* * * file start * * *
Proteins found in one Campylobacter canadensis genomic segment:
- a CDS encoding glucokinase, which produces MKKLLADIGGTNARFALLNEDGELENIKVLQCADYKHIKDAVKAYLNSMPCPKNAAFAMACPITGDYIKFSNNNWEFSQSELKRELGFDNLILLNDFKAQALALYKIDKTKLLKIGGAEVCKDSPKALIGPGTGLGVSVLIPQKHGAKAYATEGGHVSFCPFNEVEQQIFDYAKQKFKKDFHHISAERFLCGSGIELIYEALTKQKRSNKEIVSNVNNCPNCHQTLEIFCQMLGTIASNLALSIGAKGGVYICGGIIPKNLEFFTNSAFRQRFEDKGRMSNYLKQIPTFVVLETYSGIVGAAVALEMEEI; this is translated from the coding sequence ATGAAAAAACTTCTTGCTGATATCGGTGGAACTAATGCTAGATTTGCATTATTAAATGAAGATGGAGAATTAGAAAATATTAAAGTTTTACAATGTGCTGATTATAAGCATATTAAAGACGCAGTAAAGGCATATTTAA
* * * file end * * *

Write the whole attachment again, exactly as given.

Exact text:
Proteins found in one Campylobacter canadensis genomic segment:
- a CDS encoding glucokinase, which produces MKKLLADIGGTNARFALLNEDGELENIKVLQCADYKHIKDAVKAYLNSMPCPKNAAFAMACPITGDYIKFSNNNWEFSQSELKRELGFDNLILLNDFKAQALALYKIDKTKLLKIGGAEVCKDSPKALIGPGTGLGVSVLIPQKHGAKAYATEGGHVSFCPFNEVEQQIFDYAKQKFKKDFHHISAERFLCGSGIELIYEALTKQKRSNKEIVSNVNNCPNCHQTLEIFCQMLGTIASNLALSIGAKGGVYICGGIIPKNLEFFTNSAFRQRFEDKGRMSNYLKQIPTFVVLETYSGIVGAAVALEMEEI; this is translated from the coding sequence ATGAAAAAACTTCTTGCTGATATCGGTGGAACTAATGCTAGATTTGCATTATTAAATGAAGATGGAGAATTAGAAAATATTAAAGTTTTACAATGTGCTGATTATAAGCATATTAAAGACGCAGTAAAGGCATATTTAA